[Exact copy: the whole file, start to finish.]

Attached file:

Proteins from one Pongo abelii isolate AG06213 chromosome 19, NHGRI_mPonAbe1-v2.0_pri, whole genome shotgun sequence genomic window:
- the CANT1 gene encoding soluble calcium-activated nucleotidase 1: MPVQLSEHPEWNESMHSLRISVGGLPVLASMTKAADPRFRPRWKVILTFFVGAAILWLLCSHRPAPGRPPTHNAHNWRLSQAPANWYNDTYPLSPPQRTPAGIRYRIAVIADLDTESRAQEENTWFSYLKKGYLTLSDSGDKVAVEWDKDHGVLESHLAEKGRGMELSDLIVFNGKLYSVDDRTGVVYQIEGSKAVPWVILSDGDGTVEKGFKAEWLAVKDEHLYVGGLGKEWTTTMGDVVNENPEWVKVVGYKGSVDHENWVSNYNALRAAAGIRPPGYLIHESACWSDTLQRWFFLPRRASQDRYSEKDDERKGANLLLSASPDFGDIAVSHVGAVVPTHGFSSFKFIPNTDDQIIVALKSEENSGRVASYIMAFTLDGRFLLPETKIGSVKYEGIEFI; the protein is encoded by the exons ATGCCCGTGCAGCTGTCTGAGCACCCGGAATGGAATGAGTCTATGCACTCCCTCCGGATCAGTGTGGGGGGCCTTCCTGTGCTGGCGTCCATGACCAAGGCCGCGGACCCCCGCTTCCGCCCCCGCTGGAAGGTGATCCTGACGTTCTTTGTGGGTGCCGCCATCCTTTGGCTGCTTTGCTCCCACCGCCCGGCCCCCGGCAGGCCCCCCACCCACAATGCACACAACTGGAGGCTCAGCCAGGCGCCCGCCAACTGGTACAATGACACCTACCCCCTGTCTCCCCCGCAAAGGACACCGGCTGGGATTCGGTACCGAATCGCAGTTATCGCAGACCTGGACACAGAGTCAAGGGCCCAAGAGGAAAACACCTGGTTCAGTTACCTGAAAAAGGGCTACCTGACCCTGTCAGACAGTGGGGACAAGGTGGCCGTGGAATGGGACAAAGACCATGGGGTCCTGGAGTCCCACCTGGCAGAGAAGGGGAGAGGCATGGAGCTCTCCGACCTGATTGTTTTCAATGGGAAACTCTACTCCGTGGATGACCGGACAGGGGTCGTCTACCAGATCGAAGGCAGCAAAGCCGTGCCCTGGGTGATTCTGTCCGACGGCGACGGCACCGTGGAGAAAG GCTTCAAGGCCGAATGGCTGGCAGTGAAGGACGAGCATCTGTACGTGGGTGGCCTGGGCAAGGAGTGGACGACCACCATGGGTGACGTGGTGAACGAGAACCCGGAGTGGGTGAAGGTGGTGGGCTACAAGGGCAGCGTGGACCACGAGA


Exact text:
Proteins from one Pongo abelii isolate AG06213 chromosome 19, NHGRI_mPonAbe1-v2.0_pri, whole genome shotgun sequence genomic window:
- the CANT1 gene encoding soluble calcium-activated nucleotidase 1: MPVQLSEHPEWNESMHSLRISVGGLPVLASMTKAADPRFRPRWKVILTFFVGAAILWLLCSHRPAPGRPPTHNAHNWRLSQAPANWYNDTYPLSPPQRTPAGIRYRIAVIADLDTESRAQEENTWFSYLKKGYLTLSDSGDKVAVEWDKDHGVLESHLAEKGRGMELSDLIVFNGKLYSVDDRTGVVYQIEGSKAVPWVILSDGDGTVEKGFKAEWLAVKDEHLYVGGLGKEWTTTMGDVVNENPEWVKVVGYKGSVDHENWVSNYNALRAAAGIRPPGYLIHESACWSDTLQRWFFLPRRASQDRYSEKDDERKGANLLLSASPDFGDIAVSHVGAVVPTHGFSSFKFIPNTDDQIIVALKSEENSGRVASYIMAFTLDGRFLLPETKIGSVKYEGIEFI; the protein is encoded by the exons ATGCCCGTGCAGCTGTCTGAGCACCCGGAATGGAATGAGTCTATGCACTCCCTCCGGATCAGTGTGGGGGGCCTTCCTGTGCTGGCGTCCATGACCAAGGCCGCGGACCCCCGCTTCCGCCCCCGCTGGAAGGTGATCCTGACGTTCTTTGTGGGTGCCGCCATCCTTTGGCTGCTTTGCTCCCACCGCCCGGCCCCCGGCAGGCCCCCCACCCACAATGCACACAACTGGAGGCTCAGCCAGGCGCCCGCCAACTGGTACAATGACACCTACCCCCTGTCTCCCCCGCAAAGGACACCGGCTGGGATTCGGTACCGAATCGCAGTTATCGCAGACCTGGACACAGAGTCAAGGGCCCAAGAGGAAAACACCTGGTTCAGTTACCTGAAAAAGGGCTACCTGACCCTGTCAGACAGTGGGGACAAGGTGGCCGTGGAATGGGACAAAGACCATGGGGTCCTGGAGTCCCACCTGGCAGAGAAGGGGAGAGGCATGGAGCTCTCCGACCTGATTGTTTTCAATGGGAAACTCTACTCCGTGGATGACCGGACAGGGGTCGTCTACCAGATCGAAGGCAGCAAAGCCGTGCCCTGGGTGATTCTGTCCGACGGCGACGGCACCGTGGAGAAAG GCTTCAAGGCCGAATGGCTGGCAGTGAAGGACGAGCATCTGTACGTGGGTGGCCTGGGCAAGGAGTGGACGACCACCATGGGTGACGTGGTGAACGAGAACCCGGAGTGGGTGAAGGTGGTGGGCTACAAGGGCAGCGTGGACCACGAGA